I am happy to welcome author JL Bryan on my blog again today! He is going to talk more about what he thinks the real meaning of creating and reading a book. Keep in mind that your comment on this post will count towards the grand prize for this blog tour as well as the giveaway that will be posted tomorrow!
For today's post on The Bibliophile's Journal, I wanted to explore something about books in general, since The Haunted E-book delves into those issues—what is it to write and create a book? What is it to read a book? What do these activities mean to us as human beings?
In The Haunted E-book, a nineteenth-century “tramp printer” creates a certain book, with some inspiration from a treatise on the manufacture of black magic spell books. When anyone finds and reads this book, they find themselves stalked by his ghost. He threatens anyone who tries to stop reading the book without finishing it.
Reading the book awakens his ghost, bringing it back to “life.” He draws his strength psychically from the reader. When nobody's reading the book, his ghost becomes dormant until he gets another reader.
This is similar to what happens when we read a book by any deceased author. Reading Milton or Shakespeare or Mark Twain—or, lamentably, Kurt Vonnegut—brings a portion of that author's mind back to life. The reader's mind animates the recorded thoughts, ideas and imagination of the writer, a kind of mini-resurrection.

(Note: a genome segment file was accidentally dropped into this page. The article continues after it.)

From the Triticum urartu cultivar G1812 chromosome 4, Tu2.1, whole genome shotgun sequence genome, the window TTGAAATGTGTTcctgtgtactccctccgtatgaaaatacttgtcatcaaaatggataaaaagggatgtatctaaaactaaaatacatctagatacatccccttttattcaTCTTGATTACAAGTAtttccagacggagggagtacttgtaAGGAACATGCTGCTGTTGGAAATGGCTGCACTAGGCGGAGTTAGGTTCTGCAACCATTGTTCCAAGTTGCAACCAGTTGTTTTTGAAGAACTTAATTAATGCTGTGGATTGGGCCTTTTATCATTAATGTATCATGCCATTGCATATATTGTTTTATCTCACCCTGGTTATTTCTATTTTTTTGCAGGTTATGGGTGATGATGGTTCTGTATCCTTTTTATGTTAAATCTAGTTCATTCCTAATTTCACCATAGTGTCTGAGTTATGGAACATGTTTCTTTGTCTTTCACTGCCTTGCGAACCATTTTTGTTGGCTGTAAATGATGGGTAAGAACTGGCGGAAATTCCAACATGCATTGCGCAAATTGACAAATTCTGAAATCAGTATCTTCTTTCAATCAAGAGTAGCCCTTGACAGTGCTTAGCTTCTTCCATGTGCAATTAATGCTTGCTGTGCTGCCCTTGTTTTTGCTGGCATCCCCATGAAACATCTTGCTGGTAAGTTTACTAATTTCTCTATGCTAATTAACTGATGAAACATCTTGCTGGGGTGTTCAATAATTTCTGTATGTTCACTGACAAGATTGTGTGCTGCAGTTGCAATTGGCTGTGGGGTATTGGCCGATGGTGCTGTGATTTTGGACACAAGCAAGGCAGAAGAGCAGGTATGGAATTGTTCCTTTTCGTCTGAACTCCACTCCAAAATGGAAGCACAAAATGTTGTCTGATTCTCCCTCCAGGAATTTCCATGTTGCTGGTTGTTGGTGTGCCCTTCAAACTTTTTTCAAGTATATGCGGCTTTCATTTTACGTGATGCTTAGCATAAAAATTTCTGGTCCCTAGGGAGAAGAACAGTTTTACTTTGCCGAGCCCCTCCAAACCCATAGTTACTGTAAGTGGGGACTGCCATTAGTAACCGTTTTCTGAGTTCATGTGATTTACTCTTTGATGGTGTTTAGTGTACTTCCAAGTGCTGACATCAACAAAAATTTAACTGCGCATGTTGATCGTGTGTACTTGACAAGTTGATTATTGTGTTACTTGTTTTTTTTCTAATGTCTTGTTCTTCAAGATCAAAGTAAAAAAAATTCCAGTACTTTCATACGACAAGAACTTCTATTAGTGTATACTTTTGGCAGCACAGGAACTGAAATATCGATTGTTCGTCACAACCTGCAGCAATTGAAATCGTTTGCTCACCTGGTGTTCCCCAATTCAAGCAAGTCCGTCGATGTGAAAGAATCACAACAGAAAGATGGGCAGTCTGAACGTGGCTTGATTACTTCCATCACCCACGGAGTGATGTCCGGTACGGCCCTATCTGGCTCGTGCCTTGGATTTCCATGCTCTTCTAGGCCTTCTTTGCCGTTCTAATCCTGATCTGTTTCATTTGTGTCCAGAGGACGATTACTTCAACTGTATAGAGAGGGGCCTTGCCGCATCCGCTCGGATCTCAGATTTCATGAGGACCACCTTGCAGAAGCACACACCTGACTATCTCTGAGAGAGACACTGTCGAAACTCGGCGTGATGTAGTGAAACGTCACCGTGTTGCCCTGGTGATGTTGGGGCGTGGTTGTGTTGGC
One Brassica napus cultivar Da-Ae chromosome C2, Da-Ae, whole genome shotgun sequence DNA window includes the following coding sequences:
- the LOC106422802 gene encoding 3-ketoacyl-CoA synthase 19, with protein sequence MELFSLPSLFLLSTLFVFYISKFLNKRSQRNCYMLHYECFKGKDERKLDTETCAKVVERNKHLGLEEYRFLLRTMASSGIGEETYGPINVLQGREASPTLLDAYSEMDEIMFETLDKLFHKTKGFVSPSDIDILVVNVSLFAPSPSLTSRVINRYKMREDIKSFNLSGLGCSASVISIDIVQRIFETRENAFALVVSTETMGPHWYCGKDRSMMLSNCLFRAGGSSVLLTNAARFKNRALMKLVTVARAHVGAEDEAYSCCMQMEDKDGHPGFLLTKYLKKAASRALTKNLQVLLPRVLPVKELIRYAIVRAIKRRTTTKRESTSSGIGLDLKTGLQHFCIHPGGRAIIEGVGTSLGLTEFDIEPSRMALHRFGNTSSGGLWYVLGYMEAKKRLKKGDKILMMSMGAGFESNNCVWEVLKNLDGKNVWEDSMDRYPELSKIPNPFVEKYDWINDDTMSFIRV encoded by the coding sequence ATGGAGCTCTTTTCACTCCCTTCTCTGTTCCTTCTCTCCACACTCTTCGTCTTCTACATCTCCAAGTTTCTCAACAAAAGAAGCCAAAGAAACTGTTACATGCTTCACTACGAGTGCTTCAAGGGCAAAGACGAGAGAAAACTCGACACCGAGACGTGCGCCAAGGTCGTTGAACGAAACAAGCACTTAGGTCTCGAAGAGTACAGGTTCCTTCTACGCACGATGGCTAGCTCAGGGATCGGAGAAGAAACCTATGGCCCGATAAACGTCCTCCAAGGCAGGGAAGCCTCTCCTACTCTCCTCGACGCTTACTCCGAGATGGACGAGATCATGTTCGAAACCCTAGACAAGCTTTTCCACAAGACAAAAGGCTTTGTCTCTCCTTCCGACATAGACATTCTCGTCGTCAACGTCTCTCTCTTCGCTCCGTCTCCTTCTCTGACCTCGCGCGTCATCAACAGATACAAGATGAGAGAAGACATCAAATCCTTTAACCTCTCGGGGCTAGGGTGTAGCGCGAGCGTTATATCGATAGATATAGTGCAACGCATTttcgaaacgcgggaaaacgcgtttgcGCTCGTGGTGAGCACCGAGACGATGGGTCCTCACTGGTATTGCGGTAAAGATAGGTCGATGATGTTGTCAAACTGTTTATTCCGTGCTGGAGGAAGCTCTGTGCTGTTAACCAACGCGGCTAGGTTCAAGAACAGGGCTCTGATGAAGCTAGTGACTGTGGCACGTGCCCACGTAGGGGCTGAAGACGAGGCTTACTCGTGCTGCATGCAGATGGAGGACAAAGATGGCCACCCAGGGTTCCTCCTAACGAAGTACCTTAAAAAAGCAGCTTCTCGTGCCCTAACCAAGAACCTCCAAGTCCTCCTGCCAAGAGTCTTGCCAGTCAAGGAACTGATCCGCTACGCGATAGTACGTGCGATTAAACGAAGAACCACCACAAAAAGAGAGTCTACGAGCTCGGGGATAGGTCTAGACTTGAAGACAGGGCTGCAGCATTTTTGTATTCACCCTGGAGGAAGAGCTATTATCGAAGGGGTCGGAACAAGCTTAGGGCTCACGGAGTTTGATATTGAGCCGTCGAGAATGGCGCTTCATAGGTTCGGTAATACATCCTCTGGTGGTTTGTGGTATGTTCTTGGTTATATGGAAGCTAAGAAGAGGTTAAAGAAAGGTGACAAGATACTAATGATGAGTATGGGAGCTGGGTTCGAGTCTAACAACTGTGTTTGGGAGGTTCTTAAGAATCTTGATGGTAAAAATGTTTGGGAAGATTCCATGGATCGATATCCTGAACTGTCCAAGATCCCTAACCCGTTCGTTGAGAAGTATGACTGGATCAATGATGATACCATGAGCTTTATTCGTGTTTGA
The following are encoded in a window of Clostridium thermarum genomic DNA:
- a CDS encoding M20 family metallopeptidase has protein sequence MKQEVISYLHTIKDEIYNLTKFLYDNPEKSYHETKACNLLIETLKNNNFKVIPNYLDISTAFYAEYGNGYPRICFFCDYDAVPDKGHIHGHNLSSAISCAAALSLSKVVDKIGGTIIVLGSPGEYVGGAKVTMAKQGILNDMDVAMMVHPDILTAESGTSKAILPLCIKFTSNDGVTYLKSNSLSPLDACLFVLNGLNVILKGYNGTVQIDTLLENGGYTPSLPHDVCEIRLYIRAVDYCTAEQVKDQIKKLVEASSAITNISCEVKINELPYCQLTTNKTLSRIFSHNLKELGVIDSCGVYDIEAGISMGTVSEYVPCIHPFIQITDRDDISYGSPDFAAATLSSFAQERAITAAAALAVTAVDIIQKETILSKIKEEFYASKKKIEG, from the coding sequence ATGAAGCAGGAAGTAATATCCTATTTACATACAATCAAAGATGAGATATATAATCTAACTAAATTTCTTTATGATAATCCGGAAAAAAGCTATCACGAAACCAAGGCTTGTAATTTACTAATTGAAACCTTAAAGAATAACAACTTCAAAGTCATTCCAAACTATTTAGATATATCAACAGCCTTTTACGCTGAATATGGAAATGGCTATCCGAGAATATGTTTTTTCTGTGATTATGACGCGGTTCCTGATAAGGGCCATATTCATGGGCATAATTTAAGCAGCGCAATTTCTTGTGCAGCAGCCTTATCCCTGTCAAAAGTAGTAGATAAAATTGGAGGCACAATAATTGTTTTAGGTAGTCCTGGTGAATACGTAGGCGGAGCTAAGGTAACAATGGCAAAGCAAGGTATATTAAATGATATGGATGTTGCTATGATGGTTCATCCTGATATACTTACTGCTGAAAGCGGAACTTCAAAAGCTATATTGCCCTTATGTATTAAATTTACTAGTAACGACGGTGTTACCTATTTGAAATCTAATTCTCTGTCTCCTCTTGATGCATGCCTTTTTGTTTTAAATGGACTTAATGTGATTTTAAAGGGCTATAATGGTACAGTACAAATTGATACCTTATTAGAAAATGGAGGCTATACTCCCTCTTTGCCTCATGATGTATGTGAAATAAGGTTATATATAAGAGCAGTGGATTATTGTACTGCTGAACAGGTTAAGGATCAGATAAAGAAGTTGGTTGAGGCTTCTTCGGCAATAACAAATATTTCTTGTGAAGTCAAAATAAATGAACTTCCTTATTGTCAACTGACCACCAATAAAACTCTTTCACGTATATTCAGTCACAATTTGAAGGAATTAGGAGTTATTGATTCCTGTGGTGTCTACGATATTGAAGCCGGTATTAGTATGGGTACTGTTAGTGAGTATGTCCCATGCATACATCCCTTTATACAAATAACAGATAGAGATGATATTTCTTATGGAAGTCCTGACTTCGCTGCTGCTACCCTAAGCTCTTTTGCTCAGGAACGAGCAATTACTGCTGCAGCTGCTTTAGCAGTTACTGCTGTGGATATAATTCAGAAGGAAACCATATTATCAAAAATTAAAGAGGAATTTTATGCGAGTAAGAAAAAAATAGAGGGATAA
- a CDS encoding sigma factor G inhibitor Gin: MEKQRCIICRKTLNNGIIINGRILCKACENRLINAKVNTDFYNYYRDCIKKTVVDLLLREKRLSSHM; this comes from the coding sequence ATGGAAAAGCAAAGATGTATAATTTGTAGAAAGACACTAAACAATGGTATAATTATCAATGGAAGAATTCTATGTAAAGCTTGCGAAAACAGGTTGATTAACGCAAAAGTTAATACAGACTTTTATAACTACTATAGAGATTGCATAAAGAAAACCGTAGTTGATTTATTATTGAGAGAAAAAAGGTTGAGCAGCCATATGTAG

When the reader stops reading, it all becomes dormant again. When a book has been read for the last time, either because no remaining copies exist, or simply because nobody new ever chooses to read it, then this last bit of the author has finally died.
Reading a book can be a lot like getting possessed by a ghost. For a while we turn our mind and imagination over to another person, and let them shape our experience. The ghost of the writer might be thousands of years old, and from an entirely different part of the world.
In the comments, you might mention some of your favorite authors who are deceased, or books that have given you a window onto other times and places that you wouldn’t have experienced otherwise.